Each week our editors gather their favorite finds from around the internet and recommend them to you right here. These are not articles about watches, but rather outstanding examples of journalism and storytelling covering topics from fashion and art to technology and travel. So go ahead, pour yourself a cup of coffee, put your feet up, and settle in.
The Man Who Solved ‘Jeopardy!’ – Five
A daily moment of zen can take many forms - a morning matcha, a podcast on your commute, a book in bed at night... For me, it's whenever I manage to find 30 minutes to zone in to Jeopardy! and test how much I really know. While Alex Trebek, the show's long-time affable Canadian host continues to battle cancer, another Jeopardy! headline has emerged this season. James Holzhauer has now (as of Friday afternoon) won 21 games, the second longest run in the history of the show, and displays no signs of slowing down as he climbs towards Ken Jennings' all-time record with alarming velocity. Not only is James winning, he's doing so in record fashion, owning the seven richest games ever. Fivethirtyeight breaks down his strategy as the contestant who has managed to take the famed gameshow, now in its 35th season, to its logical conclusion.
Bradley Slavin, Advertising Manager
Are Restaurant Chairs Getting More Comfortable? – Bon Appetit
Anyone who knows me knows that I love a good chair. I also love a good conversation about a chair, a good photo of a chair, and a good article about a chair. This kinda ticks all the boxes. The folks at Bon Appetit (who have been killing it lately) did a deep dive into the seats you occupy at restaurants and how they've been changing at the latest crop of hip restaurants. It might sound silly, but it turns out this is serious business. Your butt will thank you.
– Stephen Pulvirent, Managing Editor
The Stolen Kids Of Sarah Lawrence – The Cut*
A harrowing exposé of a con man, manipulator, and cultist that took multiple bright college students at Sarah Lawrence college under his wing, creating a path of destruction behind him. It's a fascinating look into how a cult starts and evolves over time as the leader, Larry Ray, manipulates reality to his advantage. This one is a long read, and a bit dark, but I highly recommend it.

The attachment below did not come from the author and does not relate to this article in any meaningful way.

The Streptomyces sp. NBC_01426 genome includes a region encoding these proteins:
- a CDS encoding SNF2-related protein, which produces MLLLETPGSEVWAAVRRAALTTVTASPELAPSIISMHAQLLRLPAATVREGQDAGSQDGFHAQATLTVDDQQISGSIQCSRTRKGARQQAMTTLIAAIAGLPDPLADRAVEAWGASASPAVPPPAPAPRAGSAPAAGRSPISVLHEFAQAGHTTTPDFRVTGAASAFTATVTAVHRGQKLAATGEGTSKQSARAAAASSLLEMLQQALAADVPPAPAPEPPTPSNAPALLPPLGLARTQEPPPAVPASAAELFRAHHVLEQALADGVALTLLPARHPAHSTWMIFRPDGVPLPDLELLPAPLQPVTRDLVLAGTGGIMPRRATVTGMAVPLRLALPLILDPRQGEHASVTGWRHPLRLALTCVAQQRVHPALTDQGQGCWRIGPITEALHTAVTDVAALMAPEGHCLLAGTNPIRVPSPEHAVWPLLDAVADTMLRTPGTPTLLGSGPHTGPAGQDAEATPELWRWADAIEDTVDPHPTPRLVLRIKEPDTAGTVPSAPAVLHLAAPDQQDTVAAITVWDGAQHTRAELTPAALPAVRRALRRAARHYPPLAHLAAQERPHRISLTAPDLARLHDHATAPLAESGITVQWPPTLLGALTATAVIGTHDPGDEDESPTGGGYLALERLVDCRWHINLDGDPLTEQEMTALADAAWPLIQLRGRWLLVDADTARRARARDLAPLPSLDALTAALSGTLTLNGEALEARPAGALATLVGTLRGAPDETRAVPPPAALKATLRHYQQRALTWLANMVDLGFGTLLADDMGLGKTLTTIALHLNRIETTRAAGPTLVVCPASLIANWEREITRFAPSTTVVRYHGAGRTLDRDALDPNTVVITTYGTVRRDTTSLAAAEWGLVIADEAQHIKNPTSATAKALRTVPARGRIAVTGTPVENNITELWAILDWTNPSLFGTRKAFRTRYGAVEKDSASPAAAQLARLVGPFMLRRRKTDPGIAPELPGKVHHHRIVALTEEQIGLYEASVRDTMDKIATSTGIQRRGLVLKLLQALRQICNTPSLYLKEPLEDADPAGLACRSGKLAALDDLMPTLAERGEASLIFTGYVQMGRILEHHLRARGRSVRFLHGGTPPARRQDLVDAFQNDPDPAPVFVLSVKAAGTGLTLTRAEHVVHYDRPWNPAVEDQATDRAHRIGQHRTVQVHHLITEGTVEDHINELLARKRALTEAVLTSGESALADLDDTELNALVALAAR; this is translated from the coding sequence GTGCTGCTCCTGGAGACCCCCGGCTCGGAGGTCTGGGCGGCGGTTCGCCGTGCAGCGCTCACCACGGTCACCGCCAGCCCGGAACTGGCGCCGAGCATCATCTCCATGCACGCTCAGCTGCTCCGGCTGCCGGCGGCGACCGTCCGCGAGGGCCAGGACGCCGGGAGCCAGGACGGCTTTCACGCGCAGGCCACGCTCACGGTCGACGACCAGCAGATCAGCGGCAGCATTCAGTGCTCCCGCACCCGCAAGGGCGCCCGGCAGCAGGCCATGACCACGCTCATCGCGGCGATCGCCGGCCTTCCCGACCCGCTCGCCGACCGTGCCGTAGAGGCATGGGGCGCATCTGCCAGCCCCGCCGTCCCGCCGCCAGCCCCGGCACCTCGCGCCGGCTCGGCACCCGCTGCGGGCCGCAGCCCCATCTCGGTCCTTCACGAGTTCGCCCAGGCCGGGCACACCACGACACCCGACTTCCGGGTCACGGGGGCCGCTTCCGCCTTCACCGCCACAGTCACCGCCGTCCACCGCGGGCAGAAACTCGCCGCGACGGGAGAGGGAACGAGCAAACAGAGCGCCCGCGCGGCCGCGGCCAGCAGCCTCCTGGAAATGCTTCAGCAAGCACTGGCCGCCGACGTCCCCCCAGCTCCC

Ryan LeFevre, Senior Software Engineer
When Wildfires Break Out, This Elite Team Of ‘Smokejumpers’ Parachute In – National Geographic*
Developed infrastructure in Southern California makes it possible to fight the regularly occurring wildfires from both the ground and air. In the lower 48 states, 90% of fires start within a half mile of a road, so what happens when a brush fire is spotted deep in a road-less part of the Alaskan interior? Send in the Smokejumpers. They parachute in from bush planes strapped with chainsaws, water pumps, axes, and water bladders to fight fires that simply cannot be accessed any other way. In their May issue, National Geographic does a deep dive into the Fort Wainwright, AK-based elite fraternity of men and women who jump out of a perfectly fine plane only to fight raging and remote infernos.*
– Cole Pennington, Editor*
These Super-Precise Clocks Help Weave Together Space And Time – Wired
With mechanical watches, we fret about precision in terms of seconds per day. But in the grander scheme of precision, it is remarkable to think about how big of a performance gap there is between state of the art mechanical watches, and atomic clocks. Jun Ye is a physicist at the research institute JILA, where he built the world’s most precise clock. Ye’s atomic clock uses strontium atoms and has a precision that is around 100 billion times more precise than a quartz watch. This clock, and its associated research, will be used to do a lot more than just keep you on time for your appointments. It is so precise, that it can be used to measure vast distances in space by measuring the time it takes for light to travel. Soon, these cesium-based atomic clocks will be miniaturized and placed on spacecraft for navigation. In 1761, John Harrison invented the marine chronometer, enabling accurate navigation at sea. 258 years later, clocks are still making navigation possible, this time in the vastness of space. To learn more, read this excellent piece from Sophia Chen for Wired.
Nicholas Manousos, Technical Editor*